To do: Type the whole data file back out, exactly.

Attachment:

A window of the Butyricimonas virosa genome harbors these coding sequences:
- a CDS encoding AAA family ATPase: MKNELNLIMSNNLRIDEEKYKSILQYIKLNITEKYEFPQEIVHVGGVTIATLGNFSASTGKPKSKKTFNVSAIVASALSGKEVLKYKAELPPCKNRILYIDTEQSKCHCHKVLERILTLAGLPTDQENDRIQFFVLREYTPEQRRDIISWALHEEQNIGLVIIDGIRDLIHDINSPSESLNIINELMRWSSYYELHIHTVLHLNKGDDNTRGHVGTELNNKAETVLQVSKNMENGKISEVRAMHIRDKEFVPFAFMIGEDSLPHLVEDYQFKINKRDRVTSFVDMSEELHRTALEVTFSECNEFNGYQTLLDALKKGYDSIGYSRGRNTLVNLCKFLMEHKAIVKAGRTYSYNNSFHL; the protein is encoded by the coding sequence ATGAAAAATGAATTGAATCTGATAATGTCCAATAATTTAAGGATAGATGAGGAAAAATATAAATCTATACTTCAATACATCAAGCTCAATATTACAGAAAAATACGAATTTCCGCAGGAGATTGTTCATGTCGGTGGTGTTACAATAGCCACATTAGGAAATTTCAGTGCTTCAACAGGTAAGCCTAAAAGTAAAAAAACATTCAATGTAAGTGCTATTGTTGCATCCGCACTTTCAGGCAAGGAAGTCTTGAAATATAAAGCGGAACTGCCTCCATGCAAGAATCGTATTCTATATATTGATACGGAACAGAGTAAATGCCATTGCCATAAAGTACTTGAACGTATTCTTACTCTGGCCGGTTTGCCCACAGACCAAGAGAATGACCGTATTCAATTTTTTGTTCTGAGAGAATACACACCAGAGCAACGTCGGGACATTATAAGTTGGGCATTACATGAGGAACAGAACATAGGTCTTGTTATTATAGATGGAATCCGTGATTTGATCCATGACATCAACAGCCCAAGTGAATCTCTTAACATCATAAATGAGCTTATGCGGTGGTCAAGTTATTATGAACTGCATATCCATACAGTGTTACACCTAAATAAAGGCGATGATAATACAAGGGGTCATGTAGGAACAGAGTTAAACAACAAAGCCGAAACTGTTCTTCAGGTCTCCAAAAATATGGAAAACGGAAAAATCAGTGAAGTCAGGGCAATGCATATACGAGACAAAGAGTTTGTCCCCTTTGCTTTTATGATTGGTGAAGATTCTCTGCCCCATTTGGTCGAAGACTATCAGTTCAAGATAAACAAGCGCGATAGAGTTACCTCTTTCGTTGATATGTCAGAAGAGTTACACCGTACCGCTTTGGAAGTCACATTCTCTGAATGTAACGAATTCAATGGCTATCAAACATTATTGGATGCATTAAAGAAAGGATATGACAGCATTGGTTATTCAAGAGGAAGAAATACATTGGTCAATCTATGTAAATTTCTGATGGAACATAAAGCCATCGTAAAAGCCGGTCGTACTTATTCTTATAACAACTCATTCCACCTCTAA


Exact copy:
A window of the Butyricimonas virosa genome harbors these coding sequences:
- a CDS encoding AAA family ATPase: MKNELNLIMSNNLRIDEEKYKSILQYIKLNITEKYEFPQEIVHVGGVTIATLGNFSASTGKPKSKKTFNVSAIVASALSGKEVLKYKAELPPCKNRILYIDTEQSKCHCHKVLERILTLAGLPTDQENDRIQFFVLREYTPEQRRDIISWALHEEQNIGLVIIDGIRDLIHDINSPSESLNIINELMRWSSYYELHIHTVLHLNKGDDNTRGHVGTELNNKAETVLQVSKNMENGKISEVRAMHIRDKEFVPFAFMIGEDSLPHLVEDYQFKINKRDRVTSFVDMSEELHRTALEVTFSECNEFNGYQTLLDALKKGYDSIGYSRGRNTLVNLCKFLMEHKAIVKAGRTYSYNNSFHL; the protein is encoded by the coding sequence ATGAAAAATGAATTGAATCTGATAATGTCCAATAATTTAAGGATAGATGAGGAAAAATATAAATCTATACTTCAATACATCAAGCTCAATATTACAGAAAAATACGAATTTCCGCAGGAGATTGTTCATGTCGGTGGTGTTACAATAGCCACATTAGGAAATTTCAGTGCTTCAACAGGTAAGCCTAAAAGTAAAAAAACATTCAATGTAAGTGCTATTGTTGCATCCGCACTTTCAGGCAAGGAAGTCTTGAAATATAAAGCGGAACTGCCTCCATGCAAGAATCGTATTCTATATATTGATACGGAACAGAGTAAATGCCATTGCCATAAAGTACTTGAACGTATTCTTACTCTGGCCGGTTTGCCCACAGACCAAGAGAATGACCGTATTCAATTTTTTGTTCTGAGAGAATACACACCAGAGCAACGTCGGGACATTATAAGTTGGGCATTACATGAGGAACAGAACATAGGTCTTGTTATTATAGATGGAATCCGTGATTTGATCCATGACATCAACAGCCCAAGTGAATCTCTTAACATCATAAATGAGCTTATGCGGTGGTCAAGTTATTATGAACTGCATATCCATACAGTGTTACACCTAAATAAAGGCGATGATAATACAAGGGGTCATGTAGGAACAGAGTTAAACAACAAAGCCGAAACTGTTCTTCAGGTCTCCAAAAATATGGAAAACGGAAAAATCAGTGAAGTCAGGGCAATGCATATACGAGACAAAGAGTTTGTCCCCTTTGCTTTTATGATTGGTGAAGATTCTCTGCCCCATTTGGTCGAAGACTATCAGTTCAAGATAAACAAGCGCGATAGAGTTACCTCTTTCGTTGATATGTCAGAAGAGTTACACCGTACCGCTTTGGAAGTCACATTCTCTGAATGTAACGAATTCAATGGCTATCAAACATTATTGGATGCATTAAAGAAAGGATATGACAGCATTGGTTATTCAAGAGGAAGAAATACATTGGTCAATCTATGTAAATTTCTGATGGAACATAAAGCCATCGTAAAAGCCGGTCGTACTTATTCTTATAACAACTCATTCCACCTCTAA